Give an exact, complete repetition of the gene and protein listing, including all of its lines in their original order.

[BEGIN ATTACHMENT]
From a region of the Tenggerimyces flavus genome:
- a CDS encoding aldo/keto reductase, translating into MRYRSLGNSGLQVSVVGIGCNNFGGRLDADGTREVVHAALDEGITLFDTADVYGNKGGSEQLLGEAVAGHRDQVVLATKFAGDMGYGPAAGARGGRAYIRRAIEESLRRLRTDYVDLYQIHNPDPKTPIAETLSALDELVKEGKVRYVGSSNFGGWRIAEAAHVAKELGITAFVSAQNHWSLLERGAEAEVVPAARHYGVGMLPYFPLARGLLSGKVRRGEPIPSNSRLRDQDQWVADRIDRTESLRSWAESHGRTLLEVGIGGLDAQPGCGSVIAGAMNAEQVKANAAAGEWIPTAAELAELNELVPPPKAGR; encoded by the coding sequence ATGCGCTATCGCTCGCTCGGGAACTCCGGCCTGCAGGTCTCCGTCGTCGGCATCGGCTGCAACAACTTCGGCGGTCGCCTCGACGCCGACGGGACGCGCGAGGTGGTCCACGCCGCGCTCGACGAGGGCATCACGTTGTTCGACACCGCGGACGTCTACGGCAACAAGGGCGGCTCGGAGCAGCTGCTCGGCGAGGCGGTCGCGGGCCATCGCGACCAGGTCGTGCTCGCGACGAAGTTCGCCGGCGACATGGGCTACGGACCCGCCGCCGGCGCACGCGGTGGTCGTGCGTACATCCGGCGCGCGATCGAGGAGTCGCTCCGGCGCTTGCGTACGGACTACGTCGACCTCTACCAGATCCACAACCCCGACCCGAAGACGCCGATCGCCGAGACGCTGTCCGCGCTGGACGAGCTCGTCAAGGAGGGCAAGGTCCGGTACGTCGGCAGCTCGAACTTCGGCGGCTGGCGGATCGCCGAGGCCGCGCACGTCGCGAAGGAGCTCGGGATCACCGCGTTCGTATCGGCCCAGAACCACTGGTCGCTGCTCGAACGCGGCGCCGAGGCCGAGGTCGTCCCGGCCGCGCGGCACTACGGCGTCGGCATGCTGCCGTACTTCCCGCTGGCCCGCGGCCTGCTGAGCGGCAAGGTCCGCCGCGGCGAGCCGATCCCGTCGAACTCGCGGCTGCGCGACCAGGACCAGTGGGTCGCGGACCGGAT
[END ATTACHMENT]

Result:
From a region of the Tenggerimyces flavus genome:
- a CDS encoding aldo/keto reductase, translating into MRYRSLGNSGLQVSVVGIGCNNFGGRLDADGTREVVHAALDEGITLFDTADVYGNKGGSEQLLGEAVAGHRDQVVLATKFAGDMGYGPAAGARGGRAYIRRAIEESLRRLRTDYVDLYQIHNPDPKTPIAETLSALDELVKEGKVRYVGSSNFGGWRIAEAAHVAKELGITAFVSAQNHWSLLERGAEAEVVPAARHYGVGMLPYFPLARGLLSGKVRRGEPIPSNSRLRDQDQWVADRIDRTESLRSWAESHGRTLLEVGIGGLDAQPGCGSVIAGAMNAEQVKANAAAGEWIPTAAELAELNELVPPPKAGR; encoded by the coding sequence ATGCGCTATCGCTCGCTCGGGAACTCCGGCCTGCAGGTCTCCGTCGTCGGCATCGGCTGCAACAACTTCGGCGGTCGCCTCGACGCCGACGGGACGCGCGAGGTGGTCCACGCCGCGCTCGACGAGGGCATCACGTTGTTCGACACCGCGGACGTCTACGGCAACAAGGGCGGCTCGGAGCAGCTGCTCGGCGAGGCGGTCGCGGGCCATCGCGACCAGGTCGTGCTCGCGACGAAGTTCGCCGGCGACATGGGCTACGGACCCGCCGCCGGCGCACGCGGTGGTCGTGCGTACATCCGGCGCGCGATCGAGGAGTCGCTCCGGCGCTTGCGTACGGACTACGTCGACCTCTACCAGATCCACAACCCCGACCCGAAGACGCCGATCGCCGAGACGCTGTCCGCGCTGGACGAGCTCGTCAAGGAGGGCAAGGTCCGGTACGTCGGCAGCTCGAACTTCGGCGGCTGGCGGATCGCCGAGGCCGCGCACGTCGCGAAGGAGCTCGGGATCACCGCGTTCGTATCGGCCCAGAACCACTGGTCGCTGCTCGAACGCGGCGCCGAGGCCGAGGTCGTCCCGGCCGCGCGGCACTACGGCGTCGGCATGCTGCCGTACTTCCCGCTGGCCCGCGGCCTGCTGAGCGGCAAGGTCCGCCGCGGCGAGCCGATCCCGTCGAACTCGCGGCTGCGCGACCAGGACCAGTGGGTCGCGGACCGGAT